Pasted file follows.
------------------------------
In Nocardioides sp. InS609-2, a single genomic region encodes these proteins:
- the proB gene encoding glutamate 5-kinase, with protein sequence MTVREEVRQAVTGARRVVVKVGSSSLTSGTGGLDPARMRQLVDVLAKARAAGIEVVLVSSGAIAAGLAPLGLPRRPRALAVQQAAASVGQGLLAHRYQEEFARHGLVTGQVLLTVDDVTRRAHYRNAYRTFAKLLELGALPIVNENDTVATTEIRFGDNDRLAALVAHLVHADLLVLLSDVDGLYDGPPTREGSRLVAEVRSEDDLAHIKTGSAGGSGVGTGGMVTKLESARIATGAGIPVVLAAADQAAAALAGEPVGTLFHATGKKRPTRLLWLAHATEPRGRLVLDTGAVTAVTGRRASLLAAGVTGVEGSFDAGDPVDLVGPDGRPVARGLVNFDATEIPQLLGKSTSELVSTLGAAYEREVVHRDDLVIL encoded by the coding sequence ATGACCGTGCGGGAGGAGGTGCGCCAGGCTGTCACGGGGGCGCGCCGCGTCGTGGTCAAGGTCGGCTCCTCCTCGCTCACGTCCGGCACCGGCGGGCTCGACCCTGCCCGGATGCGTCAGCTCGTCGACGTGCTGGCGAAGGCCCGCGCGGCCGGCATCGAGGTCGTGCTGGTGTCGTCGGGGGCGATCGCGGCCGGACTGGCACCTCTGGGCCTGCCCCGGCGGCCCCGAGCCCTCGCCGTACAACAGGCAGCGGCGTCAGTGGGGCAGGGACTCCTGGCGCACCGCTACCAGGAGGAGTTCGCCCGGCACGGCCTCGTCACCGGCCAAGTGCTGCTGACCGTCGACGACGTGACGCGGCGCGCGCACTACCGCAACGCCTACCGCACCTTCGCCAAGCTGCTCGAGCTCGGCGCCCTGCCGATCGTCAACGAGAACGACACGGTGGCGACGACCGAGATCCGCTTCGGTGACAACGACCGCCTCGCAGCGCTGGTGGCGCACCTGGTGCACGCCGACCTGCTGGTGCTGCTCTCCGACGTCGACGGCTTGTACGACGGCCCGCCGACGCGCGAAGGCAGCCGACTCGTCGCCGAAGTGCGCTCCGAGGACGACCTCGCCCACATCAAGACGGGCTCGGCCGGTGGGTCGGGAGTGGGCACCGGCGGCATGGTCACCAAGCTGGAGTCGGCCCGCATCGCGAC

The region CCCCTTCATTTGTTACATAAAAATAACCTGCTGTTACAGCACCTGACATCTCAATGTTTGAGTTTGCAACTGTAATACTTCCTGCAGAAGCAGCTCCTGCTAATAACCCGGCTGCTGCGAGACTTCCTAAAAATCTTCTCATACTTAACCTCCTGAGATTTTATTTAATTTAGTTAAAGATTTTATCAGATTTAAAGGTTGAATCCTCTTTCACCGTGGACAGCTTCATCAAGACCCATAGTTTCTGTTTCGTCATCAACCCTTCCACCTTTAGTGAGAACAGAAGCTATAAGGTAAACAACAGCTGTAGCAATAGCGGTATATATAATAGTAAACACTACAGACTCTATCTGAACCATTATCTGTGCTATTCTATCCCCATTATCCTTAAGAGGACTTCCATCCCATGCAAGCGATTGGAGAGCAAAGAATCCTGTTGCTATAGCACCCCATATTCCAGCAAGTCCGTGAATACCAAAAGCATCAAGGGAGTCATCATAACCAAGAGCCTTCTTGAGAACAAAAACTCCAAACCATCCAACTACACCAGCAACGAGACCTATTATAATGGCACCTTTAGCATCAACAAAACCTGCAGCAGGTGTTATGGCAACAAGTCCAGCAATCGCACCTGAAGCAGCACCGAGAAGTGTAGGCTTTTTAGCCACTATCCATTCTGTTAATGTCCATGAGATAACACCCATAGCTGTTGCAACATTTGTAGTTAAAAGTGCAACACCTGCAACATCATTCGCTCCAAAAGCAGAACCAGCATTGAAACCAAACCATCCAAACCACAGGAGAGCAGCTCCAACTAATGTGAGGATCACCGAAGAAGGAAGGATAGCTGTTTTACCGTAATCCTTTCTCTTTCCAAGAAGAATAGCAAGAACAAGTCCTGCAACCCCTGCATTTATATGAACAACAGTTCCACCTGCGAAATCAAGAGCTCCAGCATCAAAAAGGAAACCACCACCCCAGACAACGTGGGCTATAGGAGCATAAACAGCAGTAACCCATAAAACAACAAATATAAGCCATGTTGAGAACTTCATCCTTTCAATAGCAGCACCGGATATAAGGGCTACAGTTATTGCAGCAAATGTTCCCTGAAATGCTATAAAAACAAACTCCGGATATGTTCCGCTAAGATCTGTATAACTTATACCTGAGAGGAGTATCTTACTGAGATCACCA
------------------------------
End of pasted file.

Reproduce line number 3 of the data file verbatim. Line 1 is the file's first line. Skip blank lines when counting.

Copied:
The region CCCCTTCATTTGTTACATAAAAATAACCTGCTGTTACAGCACCTGACATCTCAATGTTTGAGTTTGCAACTGTAATACTTCCTGCAGAAGCAGCTCCTGCTAATAACCCGGCTGCTGCGAGACTTCCTAAAAATCTTCTCATACTTAACCTCCTGAGATTTTATTTAATTTAGTTAAAGATTTTATCAGATTTAAAGGTTGAATCCTCTTTCACCGTGGACAGCTTCATCAAGACCCATAGTTTCTGTTTCGTCATCAACCCTTCCACCTTTAGTGAGAACAGAAGCTATAAGGTAAACAACAGCTGTAGCAATAGCGGTATATATAATAGTAAACACTACAGACTCTATCTGAACCATTATCTGTGCTATTCTATCCCCATTATCCTTAAGAGGACTTCCATCCCATGCAAGCGATTGGAGAGCAAAGAATCCTGTTGCTATAGCACCCCATATTCCAGCAAGTCCGTGAATACCAAAAGCATCAAGGGAGTCATCATAACCAAGAGCCTTCTTGAGAACAAAAACTCCAAACCATCCAACTACACCAGCAACGAGACCTATTATAATGGCACCTTTAGCATCAACAAAACCTGCAGCAGGTGTTATGGCAACAAGTCCAGCAATCGCACCTGAAGCAGCACCGAGAAGTGTAGGCTTTTTAGCCACTATCCATTCTGTTAATGTCCATGAGATAACACCCATAGCTGTTGCAACATTTGTAGTTAAAAGTGCAACACCTGCAACATCATTCGCTCCAAAAGCAGAACCAGCATTGAAACCAAACCATCCAAACCACAGGAGAGCAGCTCCAACTAATGTGAGGATCACCGAAGAAGGAAGGATAGCTGTTTTACCGTAATCCTTTCTCTTTCCAAGAAGAATAGCAAGAACAAGTCCTGCAACCCCTGCATTTATATGAACAACAGTTCCACCTGCGAAATCAAGAGCTCCAGCATCAAAAAGGAAACCACCACCCCAGACAACGTGGGCTATAGGAGCATAAACAGCAGTAACCCATAAAACAACAAATATAAGCCATGTTGAGAACTTCATCCTTTCAATAGCAGCACCGGATATAAGGGCTACAGTTATTGCAGCAAATGTTCCCTGAAATGCTATAAAAACAAACTCCGGATATGTTCCGCTAAGATCTGTATAACTTATACCTGAGAGGAGTATCTTACTGAGATCACCA